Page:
According to lore that has been passed down through the Lucio clan, one of the family progenitors was kidnapped from her native Chihuahua after Pancho Villa tasted her food and decided he needed her as his chef. That distant matron’s culinary wizardry trickled down the family tree and currently informs the cooking of her great-great-grandchildren at Armadillo Restaurants. Chefs at the restaurants use those generations-old recipes while gently patting cornhusks into place around meal and shredded pork or simmering red-chili sauce for enchiladas. Since the Lucios converted the first Armadillo Restaurant from a tough-guy bar into a restaurant in 1972, they’ve opened six additional locations in the Front Range.
Señor Rafael at the Mexican Inn enables festive, Mexican-themed revelry with big colorful drinks, garlands and hearty south-of-the-border fare. After chips and salsa, diners can give themselves beards of the refreshing but rich guacamole salad, or opt for the famous pork green chile, the spiciest and most popular item on the extensive menu. Entrees include a pair of chiles rellenos stuffed with melted cheese and topped with pork green chile, as well as classic Mexican fare such as enchiladas, quesadillas, and burritos. Sizzling fajita platters arrive with a touch of brown sugar and honey added to the meat's piquancy, and a roster of straightforward American eats sates culinary homebodies or confuses blindfolded patrons. Señor Rafael also boasts a full bar that houses a variety of Mexican beers and frosty margaritas.
The staff at Slider's Sports Bar & Grill sates roaring appetites by dishing out a full menu of burgers and pub fare in a fun, relaxing atmosphere. The Slider's Signature Burger fights off hunger paparazzi with a half-pound grilled-beef patty decorated with Slider's homemade barbecue sauce, cheddar cheese, sautéed onions, and honey-smoked bacon harvested directly from burned-down beehives ($8.99). Burgers are also available as eponymous sliders, such as cheeseburger sliders ($5.99) and bacon-cheeseburger sliders ($6.99), both featuring three mini burgers topped with your choice of cheese and a side of Cajun potato chips. Slider's also ventures south of the border with traditional Mexican dishes such as the smothered burrito, loaded with ground beef or shredded chicken and smothered in homemade green chili ($8.99), which protects the environment by not emitting harmful greenhouse gases.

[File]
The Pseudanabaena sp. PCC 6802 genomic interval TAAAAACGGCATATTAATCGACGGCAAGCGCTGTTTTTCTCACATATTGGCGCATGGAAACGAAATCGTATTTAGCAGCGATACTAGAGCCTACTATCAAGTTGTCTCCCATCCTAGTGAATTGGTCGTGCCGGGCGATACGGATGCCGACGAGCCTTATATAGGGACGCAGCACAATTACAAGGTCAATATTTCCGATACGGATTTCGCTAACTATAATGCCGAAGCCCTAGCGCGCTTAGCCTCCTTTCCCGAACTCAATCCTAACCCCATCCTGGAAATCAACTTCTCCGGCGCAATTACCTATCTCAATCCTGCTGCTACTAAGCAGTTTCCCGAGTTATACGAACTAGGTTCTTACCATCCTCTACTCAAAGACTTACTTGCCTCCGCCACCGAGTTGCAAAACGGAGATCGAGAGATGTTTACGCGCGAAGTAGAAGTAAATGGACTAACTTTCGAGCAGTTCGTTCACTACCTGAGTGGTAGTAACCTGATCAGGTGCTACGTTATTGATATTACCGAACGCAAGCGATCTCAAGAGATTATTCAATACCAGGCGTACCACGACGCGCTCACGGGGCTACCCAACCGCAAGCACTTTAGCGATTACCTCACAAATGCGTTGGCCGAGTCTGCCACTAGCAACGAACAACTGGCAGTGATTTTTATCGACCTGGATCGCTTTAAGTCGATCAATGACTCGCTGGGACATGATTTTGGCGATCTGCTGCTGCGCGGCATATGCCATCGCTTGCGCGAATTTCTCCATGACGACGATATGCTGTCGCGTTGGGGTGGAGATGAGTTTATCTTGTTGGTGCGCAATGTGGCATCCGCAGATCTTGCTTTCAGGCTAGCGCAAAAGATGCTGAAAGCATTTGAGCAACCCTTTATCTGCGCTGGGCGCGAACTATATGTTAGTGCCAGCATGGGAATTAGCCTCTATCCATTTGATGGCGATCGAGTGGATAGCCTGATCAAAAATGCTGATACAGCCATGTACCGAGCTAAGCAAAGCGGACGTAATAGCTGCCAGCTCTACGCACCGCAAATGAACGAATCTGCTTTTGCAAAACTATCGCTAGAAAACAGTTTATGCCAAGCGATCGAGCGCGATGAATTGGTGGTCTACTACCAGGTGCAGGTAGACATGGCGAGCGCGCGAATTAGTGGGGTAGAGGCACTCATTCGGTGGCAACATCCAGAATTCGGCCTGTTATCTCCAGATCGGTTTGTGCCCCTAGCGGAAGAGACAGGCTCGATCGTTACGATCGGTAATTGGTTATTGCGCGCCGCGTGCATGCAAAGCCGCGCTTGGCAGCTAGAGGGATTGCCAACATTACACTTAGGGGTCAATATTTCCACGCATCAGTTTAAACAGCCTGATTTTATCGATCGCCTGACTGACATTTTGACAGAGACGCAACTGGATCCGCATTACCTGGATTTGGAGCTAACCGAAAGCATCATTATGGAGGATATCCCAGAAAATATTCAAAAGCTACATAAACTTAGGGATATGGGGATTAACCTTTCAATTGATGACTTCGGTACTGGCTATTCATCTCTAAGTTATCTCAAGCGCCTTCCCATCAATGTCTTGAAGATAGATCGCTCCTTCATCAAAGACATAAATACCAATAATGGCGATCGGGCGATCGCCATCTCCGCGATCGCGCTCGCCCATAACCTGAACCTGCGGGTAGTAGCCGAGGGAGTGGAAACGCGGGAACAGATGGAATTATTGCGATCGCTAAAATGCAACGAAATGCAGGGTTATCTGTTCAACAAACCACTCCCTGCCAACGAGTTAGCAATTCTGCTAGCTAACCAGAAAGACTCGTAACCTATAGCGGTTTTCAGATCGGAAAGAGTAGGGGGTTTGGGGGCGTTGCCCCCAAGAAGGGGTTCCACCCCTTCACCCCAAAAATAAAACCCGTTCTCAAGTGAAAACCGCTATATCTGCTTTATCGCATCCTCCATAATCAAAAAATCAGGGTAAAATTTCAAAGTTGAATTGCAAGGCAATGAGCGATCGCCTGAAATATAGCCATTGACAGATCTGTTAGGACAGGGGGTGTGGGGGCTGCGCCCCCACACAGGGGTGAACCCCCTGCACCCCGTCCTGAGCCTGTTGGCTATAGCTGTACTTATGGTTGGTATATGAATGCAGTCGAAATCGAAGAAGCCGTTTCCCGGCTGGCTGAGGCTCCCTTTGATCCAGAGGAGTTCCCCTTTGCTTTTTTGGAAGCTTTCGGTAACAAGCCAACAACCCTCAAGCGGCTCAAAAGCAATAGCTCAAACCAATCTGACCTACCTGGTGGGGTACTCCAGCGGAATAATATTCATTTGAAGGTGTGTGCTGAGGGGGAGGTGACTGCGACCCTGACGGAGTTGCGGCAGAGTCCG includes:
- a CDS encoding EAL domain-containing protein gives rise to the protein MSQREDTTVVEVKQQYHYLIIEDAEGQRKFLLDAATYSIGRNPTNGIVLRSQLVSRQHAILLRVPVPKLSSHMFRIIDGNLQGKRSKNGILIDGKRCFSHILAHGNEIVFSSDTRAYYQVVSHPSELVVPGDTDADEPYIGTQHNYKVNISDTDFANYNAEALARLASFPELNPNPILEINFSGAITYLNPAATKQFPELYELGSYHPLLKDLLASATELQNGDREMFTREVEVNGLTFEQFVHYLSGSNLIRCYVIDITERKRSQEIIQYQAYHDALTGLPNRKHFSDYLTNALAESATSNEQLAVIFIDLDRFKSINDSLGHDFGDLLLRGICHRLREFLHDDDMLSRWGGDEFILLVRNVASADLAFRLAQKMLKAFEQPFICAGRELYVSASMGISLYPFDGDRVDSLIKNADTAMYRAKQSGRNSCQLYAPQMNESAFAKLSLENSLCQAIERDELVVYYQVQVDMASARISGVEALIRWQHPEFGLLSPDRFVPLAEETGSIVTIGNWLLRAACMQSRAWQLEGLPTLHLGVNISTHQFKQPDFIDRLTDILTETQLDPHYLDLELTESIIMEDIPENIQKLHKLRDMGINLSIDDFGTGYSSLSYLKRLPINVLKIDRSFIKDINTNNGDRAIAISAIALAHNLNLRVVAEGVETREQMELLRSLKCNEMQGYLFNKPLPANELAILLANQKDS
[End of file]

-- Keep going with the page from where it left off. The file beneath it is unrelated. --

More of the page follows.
A popular Texas-based restaurant, Fuzzy's Taco Shop makes its Colorado debut, providing new Tex-Mex tastes with a bountiful menu straight from the South. Baja-style tacos top the menu as the restaurant's specialty and brim with cilantro, cheese, garlic sauce, feta, and a choice of fish, chicken, or pork ($1.99 each). A jumbo burrito plump with grilled- or tempura-shrimp stuffing bursts with garlic sauce and guacamole ($5.99), and breakfast favorites such as the huevos rancheros sate late-risers with savory, eggy flavors ($5.99). Diners dive into their eats perched in bright-red booths surrounded by primary-color-splashed walls, forming an environment as bright and fun as a bonfire of old toys.
Canopy Grill deals swiftly with hunger and thirst, defeating them with lunch and dinner menus that feature American fare dunked in a tasty pot of tropics. Begin your munch session by chowing on the cravo, a deep-fried avocado half stuffed with crabmeat, peppers, and onions ($9 for lunch, $9.50 for dinner).